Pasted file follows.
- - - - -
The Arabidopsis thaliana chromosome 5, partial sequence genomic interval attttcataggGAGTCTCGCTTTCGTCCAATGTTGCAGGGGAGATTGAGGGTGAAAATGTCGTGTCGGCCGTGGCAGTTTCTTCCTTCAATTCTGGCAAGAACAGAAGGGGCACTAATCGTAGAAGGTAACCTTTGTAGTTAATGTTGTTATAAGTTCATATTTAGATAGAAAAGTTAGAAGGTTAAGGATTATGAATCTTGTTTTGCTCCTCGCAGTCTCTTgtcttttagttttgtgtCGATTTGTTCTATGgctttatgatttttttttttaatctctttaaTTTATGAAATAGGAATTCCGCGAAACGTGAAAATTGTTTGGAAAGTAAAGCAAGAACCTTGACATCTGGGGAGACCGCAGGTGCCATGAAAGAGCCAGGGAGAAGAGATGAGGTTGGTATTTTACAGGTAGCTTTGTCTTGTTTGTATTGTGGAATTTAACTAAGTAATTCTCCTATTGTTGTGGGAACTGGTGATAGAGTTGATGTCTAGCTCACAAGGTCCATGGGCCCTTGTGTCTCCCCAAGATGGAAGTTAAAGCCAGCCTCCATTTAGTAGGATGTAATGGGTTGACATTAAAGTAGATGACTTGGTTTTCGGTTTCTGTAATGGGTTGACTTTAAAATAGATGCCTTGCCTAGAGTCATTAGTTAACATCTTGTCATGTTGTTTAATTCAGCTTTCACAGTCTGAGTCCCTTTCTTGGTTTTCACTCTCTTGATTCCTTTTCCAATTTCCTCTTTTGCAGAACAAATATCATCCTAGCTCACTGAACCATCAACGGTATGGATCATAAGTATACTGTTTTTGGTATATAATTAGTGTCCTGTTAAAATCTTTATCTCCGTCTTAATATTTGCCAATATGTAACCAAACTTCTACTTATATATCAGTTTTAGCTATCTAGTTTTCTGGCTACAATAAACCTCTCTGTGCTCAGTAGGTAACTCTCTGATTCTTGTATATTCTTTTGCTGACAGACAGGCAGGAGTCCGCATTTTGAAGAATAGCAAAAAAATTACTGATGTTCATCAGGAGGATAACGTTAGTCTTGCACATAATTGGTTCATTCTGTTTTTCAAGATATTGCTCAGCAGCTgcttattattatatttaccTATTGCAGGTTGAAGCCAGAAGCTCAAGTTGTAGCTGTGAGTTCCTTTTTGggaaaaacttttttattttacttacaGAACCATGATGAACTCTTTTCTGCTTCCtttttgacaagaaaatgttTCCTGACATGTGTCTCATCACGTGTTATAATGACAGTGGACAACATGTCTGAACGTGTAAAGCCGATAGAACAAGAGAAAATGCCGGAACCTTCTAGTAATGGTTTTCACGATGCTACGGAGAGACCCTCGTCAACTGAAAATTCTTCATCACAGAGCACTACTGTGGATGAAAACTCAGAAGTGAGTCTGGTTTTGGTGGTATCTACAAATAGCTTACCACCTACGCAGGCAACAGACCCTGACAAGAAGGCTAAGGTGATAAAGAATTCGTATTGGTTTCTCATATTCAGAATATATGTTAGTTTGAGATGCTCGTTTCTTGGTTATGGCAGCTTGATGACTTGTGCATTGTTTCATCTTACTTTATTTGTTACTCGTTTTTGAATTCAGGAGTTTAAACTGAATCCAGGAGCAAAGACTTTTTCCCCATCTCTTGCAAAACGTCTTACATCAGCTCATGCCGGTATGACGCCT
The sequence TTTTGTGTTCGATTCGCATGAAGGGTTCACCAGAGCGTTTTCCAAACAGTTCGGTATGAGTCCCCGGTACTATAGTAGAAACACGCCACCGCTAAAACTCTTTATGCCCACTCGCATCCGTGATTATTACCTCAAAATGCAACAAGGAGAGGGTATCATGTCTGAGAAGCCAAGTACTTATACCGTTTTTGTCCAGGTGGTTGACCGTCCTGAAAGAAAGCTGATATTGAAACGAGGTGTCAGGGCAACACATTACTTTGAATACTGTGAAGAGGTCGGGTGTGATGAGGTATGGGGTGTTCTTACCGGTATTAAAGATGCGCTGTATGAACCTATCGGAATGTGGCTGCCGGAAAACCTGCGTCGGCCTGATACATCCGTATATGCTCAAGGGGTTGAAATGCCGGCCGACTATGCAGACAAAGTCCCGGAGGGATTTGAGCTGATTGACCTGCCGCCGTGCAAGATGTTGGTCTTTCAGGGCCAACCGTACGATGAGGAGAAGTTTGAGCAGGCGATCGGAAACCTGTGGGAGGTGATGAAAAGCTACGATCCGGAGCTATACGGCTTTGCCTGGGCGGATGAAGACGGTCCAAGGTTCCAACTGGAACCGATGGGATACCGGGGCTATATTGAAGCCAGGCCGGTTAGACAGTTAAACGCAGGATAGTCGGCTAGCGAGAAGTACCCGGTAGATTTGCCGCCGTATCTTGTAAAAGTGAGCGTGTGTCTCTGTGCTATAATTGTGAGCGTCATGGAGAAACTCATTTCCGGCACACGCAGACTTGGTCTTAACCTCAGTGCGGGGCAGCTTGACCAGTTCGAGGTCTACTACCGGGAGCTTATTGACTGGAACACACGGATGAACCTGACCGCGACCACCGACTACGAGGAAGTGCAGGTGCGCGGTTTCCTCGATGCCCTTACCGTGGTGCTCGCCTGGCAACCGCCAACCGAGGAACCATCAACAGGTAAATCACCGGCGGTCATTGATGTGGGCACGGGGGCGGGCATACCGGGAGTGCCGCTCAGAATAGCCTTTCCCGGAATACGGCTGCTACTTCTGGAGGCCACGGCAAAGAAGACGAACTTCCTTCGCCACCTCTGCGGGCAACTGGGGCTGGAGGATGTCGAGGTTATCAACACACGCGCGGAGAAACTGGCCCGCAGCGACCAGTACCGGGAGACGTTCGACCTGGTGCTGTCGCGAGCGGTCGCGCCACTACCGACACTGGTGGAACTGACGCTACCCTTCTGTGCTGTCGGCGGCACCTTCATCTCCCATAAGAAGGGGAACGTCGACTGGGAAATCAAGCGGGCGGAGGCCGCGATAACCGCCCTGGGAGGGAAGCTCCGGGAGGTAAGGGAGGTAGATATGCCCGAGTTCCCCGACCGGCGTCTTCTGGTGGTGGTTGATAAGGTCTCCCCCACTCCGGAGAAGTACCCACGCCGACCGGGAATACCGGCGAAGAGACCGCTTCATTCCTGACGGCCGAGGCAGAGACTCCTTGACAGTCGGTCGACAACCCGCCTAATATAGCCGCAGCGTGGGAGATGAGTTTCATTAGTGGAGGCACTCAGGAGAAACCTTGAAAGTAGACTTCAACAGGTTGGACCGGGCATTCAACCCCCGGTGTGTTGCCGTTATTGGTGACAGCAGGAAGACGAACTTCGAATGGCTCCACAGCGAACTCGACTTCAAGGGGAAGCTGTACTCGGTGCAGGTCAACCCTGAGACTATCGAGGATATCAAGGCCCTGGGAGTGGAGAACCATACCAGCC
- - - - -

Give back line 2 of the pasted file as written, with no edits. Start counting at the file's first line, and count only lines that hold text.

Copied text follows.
The sequence TTTTGTGTTCGATTCGCATGAAGGGTTCACCAGAGCGTTTTCCAAACAGTTCGGTATGAGTCCCCGGTACTATAGTAGAAACACGCCACCGCTAAAACTCTTTATGCCCACTCGCATCCGTGATTATTACCTCAAAATGCAACAAGGAGAGGGTATCATGTCTGAGAAGCCAAGTACTTATACCGTTTTTGTCCAGGTGGTTGACCGTCCTGAAAGAAAGCTGATATTGAAACGAGGTGTCAGGGCAACACATTACTTTGAATACTGTGAAGAGGTCGGGTGTGATGAGGTATGGGGTGTTCTTACCGGTATTAAAGATGCGCTGTATGAACCTATCGGAATGTGGCTGCCGGAAAACCTGCGTCGGCCTGATACATCCGTATATGCTCAAGGGGTTGAAATGCCGGCCGACTATGCAGACAAAGTCCCGGAGGGATTTGAGCTGATTGACCTGCCGCCGTGCAAGATGTTGGTCTTTCAGGGCCAACCGTACGATGAGGAGAAGTTTGAGCAGGCGATCGGAAACCTGTGGGAGGTGATGAAAAGCTACGATCCGGAGCTATACGGCTTTGCCTGGGCGGATGAAGACGGTCCAAGGTTCCAACTGGAACCGATGGGATACCGGGGCTATATTGAAGCCAGGCCGGTTAGACAGTTAAACGCAGGATAGTCGGCTAGCGAGAAGTACCCGGTAGATTTGCCGCCGTATCTTGTAAAAGTGAGCGTGTGTCTCTGTGCTATAATTGTGAGCGTCATGGAGAAACTCATTTCCGGCACACGCAGACTTGGTCTTAACCTCAGTGCGGGGCAGCTTGACCAGTTCGAGGTCTACTACCGGGAGCTTATTGACTGGAACACACGGATGAACCTGACCGCGACCACCGACTACGAGGAAGTGCAGGTGCGCGGTTTCCTCGATGCCCTTACCGTGGTGCTCGCCTGGCAACCGCCAACCGAGGAACCATCAACAGGTAAATCACCGGCGGTCATTGATGTGGGCACGGGGGCGGGCATACCGGGAGTGCCGCTCAGAATAGCCTTTCCCGGAATACGGCTGCTACTTCTGGAGGCCACGGCAAAGAAGACGAACTTCCTTCGCCACCTCTGCGGGCAACTGGGGCTGGAGGATGTCGAGGTTATCAACACACGCGCGGAGAAACTGGCCCGCAGCGACCAGTACCGGGAGACGTTCGACCTGGTGCTGTCGCGAGCGGTCGCGCCACTACCGACACTGGTGGAACTGACGCTACCCTTCTGTGCTGTCGGCGGCACCTTCATCTCCCATAAGAAGGGGAACGTCGACTGGGAAATCAAGCGGGCGGAGGCCGCGATAACCGCCCTGGGAGGGAAGCTCCGGGAGGTAAGGGAGGTAGATATGCCCGAGTTCCCCGACCGGCGTCTTCTGGTGGTGGTTGATAAGGTCTCCCCCACTCCGGAGAAGTACCCACGCCGACCGGGAATACCGGCGAAGAGACCGCTTCATTCCTGACGGCCGAGGCAGAGACTCCTTGACAGTCGGTCGACAACCCGCCTAATATAGCCGCAGCGTGGGAGATGAGTTTCATTAGTGGAGGCACTCAGGAGAAACCTTGAAAGTAGACTTCAACAGGTTGGACCGGGCATTCAACCCCCGGTGTGTTGCCGTTATTGGTGACAGCAGGAAGACGAACTTCGAATGGCTCCACAGCGAACTCGACTTCAAGGGGAAGCTGTACTCGGTGCAGGTCAACCCTGAGACTATCGAGGATATCAAGGCCCTGGGAGTGGAGAACCATACCAGCC